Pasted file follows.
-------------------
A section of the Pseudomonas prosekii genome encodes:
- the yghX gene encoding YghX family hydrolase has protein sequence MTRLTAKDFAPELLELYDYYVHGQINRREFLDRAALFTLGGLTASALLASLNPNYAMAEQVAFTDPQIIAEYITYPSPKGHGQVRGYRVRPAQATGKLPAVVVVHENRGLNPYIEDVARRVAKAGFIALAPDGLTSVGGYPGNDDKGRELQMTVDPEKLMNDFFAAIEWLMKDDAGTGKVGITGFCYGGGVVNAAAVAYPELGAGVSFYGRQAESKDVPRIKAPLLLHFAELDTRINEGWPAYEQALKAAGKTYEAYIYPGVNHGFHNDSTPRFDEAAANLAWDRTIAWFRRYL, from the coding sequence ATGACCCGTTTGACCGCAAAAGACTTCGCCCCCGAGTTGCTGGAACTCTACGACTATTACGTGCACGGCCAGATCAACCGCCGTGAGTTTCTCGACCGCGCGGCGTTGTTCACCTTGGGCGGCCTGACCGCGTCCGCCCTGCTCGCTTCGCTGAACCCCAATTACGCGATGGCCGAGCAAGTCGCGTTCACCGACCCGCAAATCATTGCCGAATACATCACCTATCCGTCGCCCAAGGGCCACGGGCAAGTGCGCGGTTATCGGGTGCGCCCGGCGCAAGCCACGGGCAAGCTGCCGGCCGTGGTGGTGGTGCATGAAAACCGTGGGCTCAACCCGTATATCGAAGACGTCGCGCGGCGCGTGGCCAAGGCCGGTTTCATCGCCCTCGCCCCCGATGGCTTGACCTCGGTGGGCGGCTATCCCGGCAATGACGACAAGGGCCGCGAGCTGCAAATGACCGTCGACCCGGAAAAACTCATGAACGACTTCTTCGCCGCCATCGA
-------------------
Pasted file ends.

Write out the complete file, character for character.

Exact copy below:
A section of the Pseudomonas prosekii genome encodes:
- the yghX gene encoding YghX family hydrolase has protein sequence MTRLTAKDFAPELLELYDYYVHGQINRREFLDRAALFTLGGLTASALLASLNPNYAMAEQVAFTDPQIIAEYITYPSPKGHGQVRGYRVRPAQATGKLPAVVVVHENRGLNPYIEDVARRVAKAGFIALAPDGLTSVGGYPGNDDKGRELQMTVDPEKLMNDFFAAIEWLMKDDAGTGKVGITGFCYGGGVVNAAAVAYPELGAGVSFYGRQAESKDVPRIKAPLLLHFAELDTRINEGWPAYEQALKAAGKTYEAYIYPGVNHGFHNDSTPRFDEAAANLAWDRTIAWFRRYL, from the coding sequence ATGACCCGTTTGACCGCAAAAGACTTCGCCCCCGAGTTGCTGGAACTCTACGACTATTACGTGCACGGCCAGATCAACCGCCGTGAGTTTCTCGACCGCGCGGCGTTGTTCACCTTGGGCGGCCTGACCGCGTCCGCCCTGCTCGCTTCGCTGAACCCCAATTACGCGATGGCCGAGCAAGTCGCGTTCACCGACCCGCAAATCATTGCCGAATACATCACCTATCCGTCGCCCAAGGGCCACGGGCAAGTGCGCGGTTATCGGGTGCGCCCGGCGCAAGCCACGGGCAAGCTGCCGGCCGTGGTGGTGGTGCATGAAAACCGTGGGCTCAACCCGTATATCGAAGACGTCGCGCGGCGCGTGGCCAAGGCCGGTTTCATCGCCCTCGCCCCCGATGGCTTGACCTCGGTGGGCGGCTATCCCGGCAATGACGACAAGGGCCGCGAGCTGCAAATGACCGTCGACCCGGAAAAACTCATGAACGACTTCTTCGCCGCCATCGA